Tour du Mont Blanc
Updated on January 7, 2015, by Michael Peberdy
In 2014 my wife and I decided to do the Tour do Mont Blanc. It is an ambitious trail that takes you through many mountain passes during a 170km hike. You cross through three countries and witness some fabulous views along what is often a 10 day hike.
It is no easy hike and the preperation can be just as hard as the walk itself.
There are some invaluable resourses out there that you should read and or buy if you are also looking to do the walk.
http://www.walkingthetmb.com/ - This website has a lot of good information about the walk, some packing list suggestions and links to some local places to buy equipment.
You will also need to buy some 1:25,000 maps. Don't beleive those that say you can do it just with the guide book or that a GPS will be enough. To be safe you really need to have a map, even if it is just as a back up in the bottom of your pack.
The IGN 3630 OTR and IGN 3531 ETR are both laminated maps and between them cover all but the tiniest part of the trail.
The IGN A1 is a 1:50,000 map that also covers the whole trail.
The last of the necesary reading is a copy of Tour of Mont Blanc: Complete Two-way Trekking Guide (Mountain Walking) (Cicerone Guides) which you can purcahse from Amazon or other book providers.
There are many way to do the TMB, be that by tour group with a guide, walking the tour and having your bags ported by car from night to night, taking a tent with you or just doing it in weekend walks through the year. All are rewarding and challenging in their own ways.
For us, we decided to take our tent, everything we might need and carry it the whole way. This was of course challenging and meant we were much slower than many of the people we met along the way (and believe me, you will meet many interesting people), but it gave us the opportunity to camp in some fantastic locations like this spot in the valley below the Refugio Elisabetta Soldini.
There are camp sites and refuges along the way for hot meals, evening drinks and dry places for those nights after a really wet day. Also be prepaired to change your plans and just go with the options avaliable for you. It also pays to check ahead if you intent to stay in some of the refuges. We went in late September and many of them had already closed for the season.
There are too many highlights to put all in one post, you really need to go on this walk for yourself, but you can view some of my photos from the photos from the tmb here.
This walk I also learnt the vertue of poles on these longer and challenging hikes and you can read my post on poles here.
Don't think that this walk is beyond you. You saw many people raning in age from 16 to 80 doing this walk. All it takes is the right amount of preperation and some general fitness and determination. The long nights in the tent or refuge will rejuvenate you for the next day and you will be good to go for each of the days of the walk.
If you would like more information about the places we stayed, the route we followed or further information on our experiance then leave a comment below or reach out to me.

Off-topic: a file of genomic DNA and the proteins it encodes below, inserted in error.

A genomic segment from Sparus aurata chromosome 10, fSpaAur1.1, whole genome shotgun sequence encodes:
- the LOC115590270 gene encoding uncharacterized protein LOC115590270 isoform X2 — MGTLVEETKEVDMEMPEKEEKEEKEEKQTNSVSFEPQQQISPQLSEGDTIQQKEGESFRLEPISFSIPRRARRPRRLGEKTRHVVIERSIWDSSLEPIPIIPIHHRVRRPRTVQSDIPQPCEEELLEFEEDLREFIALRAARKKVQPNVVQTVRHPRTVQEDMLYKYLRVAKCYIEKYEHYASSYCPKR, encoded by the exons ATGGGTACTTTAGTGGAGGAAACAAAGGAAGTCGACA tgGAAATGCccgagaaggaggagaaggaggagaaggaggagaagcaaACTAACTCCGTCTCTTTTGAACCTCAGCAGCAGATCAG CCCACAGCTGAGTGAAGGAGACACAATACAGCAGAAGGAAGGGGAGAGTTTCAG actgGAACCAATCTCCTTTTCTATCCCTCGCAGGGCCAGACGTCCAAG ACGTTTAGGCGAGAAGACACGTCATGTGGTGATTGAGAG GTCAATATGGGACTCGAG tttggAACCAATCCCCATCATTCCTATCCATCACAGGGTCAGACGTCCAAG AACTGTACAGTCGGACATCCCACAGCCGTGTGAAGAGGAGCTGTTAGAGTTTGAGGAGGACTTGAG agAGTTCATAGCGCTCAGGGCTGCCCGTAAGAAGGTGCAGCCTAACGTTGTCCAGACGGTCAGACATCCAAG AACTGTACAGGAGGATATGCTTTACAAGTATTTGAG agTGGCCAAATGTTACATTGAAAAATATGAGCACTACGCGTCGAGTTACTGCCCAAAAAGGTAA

Enjoy your travels and don't worry too much about the ladders at the end. I am scared of heights and managed to do it still.
KLM long haul and Schiphol airport
Updated on October 1, 2013, by Michael Peberdy
Just recently I travelled from Switzerland to South Africa on KLM flying via Schiphol Airport.
I had not heard too many things about KLM and I went with the thought that hearing little about them also means they can not be too bad. On the flight over this was confirmed to me. The airline was neither great nor bad. There was a minimal amount of leg room but it was not cramped. There was an entertainment system with lots of new films but the system was old and the screens small. Likewise, there was food and drink but it was nothing to write home about.
The big upside for KLM was definitely that it always seems to be one of the cheaper companies to fly with and so I am likely to fly with them again.
However, there was one annoying part of the journey because I was flying with KLM and that was Schiphol Airport. While I had normally heard good things about this airport, about the size, the range of shops and ease of movement I found it to be a complete let-down.
I arrived off my European internal flight and was confronted with a huge queue, not enough staff on the passport booths and inadequate signage on how to move to the international side of the airport. This whole process meant that once I got to the other side it was very rushed to get to my connecting flight. Also, it seemed that once in the international side there was not as much choice in the shops.
The airport again proved troublesome when on the way back to Europe I was told I would not be able to bring through the duty free items purchased outside of Europe as they make you go through a new passport control and security check while in the airport coming from an international flight to a European internal flight. And of course this meant that the duty free items were more expensive.
In all though, the flight was relatively pleasant and although the airport was annoying it did not cause any real problems and so I would both fly with KLM and through Schiphol airport again in the future.